The Boston Globe
Monday, April 12, 1999
Panel focuses on tobacco, minorities
By Zachary R. Dowdy
The impact of smoking on blacks and how they could benefit from the
multibillion-dollar settlement between tobacco companies and the states will be the focus
of a symposium today at Roxbury Community College.
[Rev. Hessie Harris of the Born Again Evangelistic Outreach Ministry], US Surgeon
General David Satcher, and other officials and health specialists will participate.
According to the organizers, the central question to be addressed is: Will the
African-American community pay the bill?
"Our concern is where will [the tobacco settlement] money go?" Harris
The payments are part of a $206 billion settlement that resolves a national
lawsuit seeking reimbursement incurred by states because of Medicaid costs stemming from
treatment of smoking-related injuries.
How to spend the nearly $8 billion destined for Massachusetts under the terms of
the settlement is still under discussion in the state Legislature.
Some argue that since African-Americans represent a major segment of the smoking
public, they should receive a portion of the monetary benefits from the settlement.
"The smokers are paying for it," said Nancy Rigotti, a physician at
Massachusetts General Hospital who runs its Tobacco Research and Treatment Center, a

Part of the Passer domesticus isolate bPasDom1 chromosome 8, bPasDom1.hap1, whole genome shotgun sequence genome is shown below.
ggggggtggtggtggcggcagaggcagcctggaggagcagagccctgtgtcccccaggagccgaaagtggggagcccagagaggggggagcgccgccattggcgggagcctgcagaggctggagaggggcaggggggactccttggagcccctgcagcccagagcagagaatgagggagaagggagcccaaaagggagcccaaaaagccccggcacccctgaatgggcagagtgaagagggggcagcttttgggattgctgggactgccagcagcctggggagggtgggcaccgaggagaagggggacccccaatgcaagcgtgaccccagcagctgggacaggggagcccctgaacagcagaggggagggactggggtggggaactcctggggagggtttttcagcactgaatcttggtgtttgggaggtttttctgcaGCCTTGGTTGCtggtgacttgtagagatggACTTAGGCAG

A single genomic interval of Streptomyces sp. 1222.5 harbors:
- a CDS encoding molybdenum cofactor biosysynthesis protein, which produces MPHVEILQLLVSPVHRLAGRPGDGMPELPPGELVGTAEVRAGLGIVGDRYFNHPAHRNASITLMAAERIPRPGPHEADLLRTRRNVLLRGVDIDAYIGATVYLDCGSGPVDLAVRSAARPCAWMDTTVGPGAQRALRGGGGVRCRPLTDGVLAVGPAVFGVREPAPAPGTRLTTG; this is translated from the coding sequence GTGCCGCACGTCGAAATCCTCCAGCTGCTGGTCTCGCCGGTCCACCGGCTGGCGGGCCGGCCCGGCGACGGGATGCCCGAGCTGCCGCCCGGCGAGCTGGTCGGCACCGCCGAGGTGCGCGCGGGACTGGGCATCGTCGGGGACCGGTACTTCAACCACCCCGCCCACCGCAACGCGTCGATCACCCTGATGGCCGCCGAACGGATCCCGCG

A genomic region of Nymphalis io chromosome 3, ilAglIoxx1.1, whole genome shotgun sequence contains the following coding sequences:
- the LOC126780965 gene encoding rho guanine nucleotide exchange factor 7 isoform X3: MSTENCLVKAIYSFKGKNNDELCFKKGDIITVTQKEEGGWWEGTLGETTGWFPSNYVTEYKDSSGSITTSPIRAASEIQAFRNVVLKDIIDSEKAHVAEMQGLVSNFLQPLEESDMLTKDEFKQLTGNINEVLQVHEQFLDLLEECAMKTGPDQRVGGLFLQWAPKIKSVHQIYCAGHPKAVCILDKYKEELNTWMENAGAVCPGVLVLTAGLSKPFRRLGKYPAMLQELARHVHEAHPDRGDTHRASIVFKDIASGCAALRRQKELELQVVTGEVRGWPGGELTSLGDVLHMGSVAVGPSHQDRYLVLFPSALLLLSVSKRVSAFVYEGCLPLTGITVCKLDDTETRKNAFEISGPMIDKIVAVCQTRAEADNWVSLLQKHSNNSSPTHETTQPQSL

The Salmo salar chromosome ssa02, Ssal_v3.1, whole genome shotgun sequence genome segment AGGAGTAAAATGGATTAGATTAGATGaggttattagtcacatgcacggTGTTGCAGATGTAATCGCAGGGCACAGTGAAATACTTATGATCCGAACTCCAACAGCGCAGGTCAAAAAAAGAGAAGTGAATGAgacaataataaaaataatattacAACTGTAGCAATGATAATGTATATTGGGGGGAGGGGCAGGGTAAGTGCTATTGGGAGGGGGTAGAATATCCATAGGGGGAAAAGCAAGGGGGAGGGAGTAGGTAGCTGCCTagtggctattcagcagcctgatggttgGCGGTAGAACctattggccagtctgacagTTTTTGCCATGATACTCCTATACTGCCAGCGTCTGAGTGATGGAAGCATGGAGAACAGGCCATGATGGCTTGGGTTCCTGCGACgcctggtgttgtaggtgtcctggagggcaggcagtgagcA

smoking cessation program.
"The people who got smoking-related diseases and were on Medicaid were mostly
people of color and the poor," she said. "We should make sure they benefit from
The Boston Globe
Monday, April 12, 1999
About the Tobacco Money
By Jeff Jacoby
The first checks in the $246 billion settlement between the cigarette makers and
the states will soon be cut, and bureaucrats and lobbyists are banging their spoons on the
table, demanding the money -- usually in the name of "the children" -- for their
pet projects. The loudest clamor comes from those who want rich new subsidies for
antitobacco programs -- everything from don't-smoke TV commercials to paying firefighters
to lecture schoolchildren about the dangers of smoking.
But amid the din and drone of all this special-interest pleading, you can also
hear voices lifted in support of the proposition that the only legitimate use for the
settlement money is to repay the taxpayers who advanced it in the first place.
"Tax-and-spenders are salivating at the prospect of $8.1 billion in tobacco
settlement bucks swelling the state treasury for 25 years to come," editorializes the
Detroit News. "The lung lobby can hardly wait to launch yet more anti-smoking
programs. But every penny rightfully belongs back in taxpayers' pockets by way of a tax
New York's new US senator, Charles Schumer, urges his state "to use $9
billion ... of the settlement to reduce county property taxes ... because this is the
amount that rightly belongs to property taxpayers in the counties outside of New York City
who bore much of the cost of treating tobacco illnesses."
The head of the Center of the American Experiment, a Minneapolis think tank,
writes: "Minnesota's $6 billion tobacco free-for-all is about to begin. Folks, get
ready to witness the boondoggle of the century. Forget the fact that the tobacco lawsuit
was waged in the name of the taxpayers, ostensibly to compensate them for the
smoking-related costs they have borne. At this moment, organizations ranging from HMOs to
ad agencies to schools are lined up 12 deep to grab a piece of the mind-boggling tobacco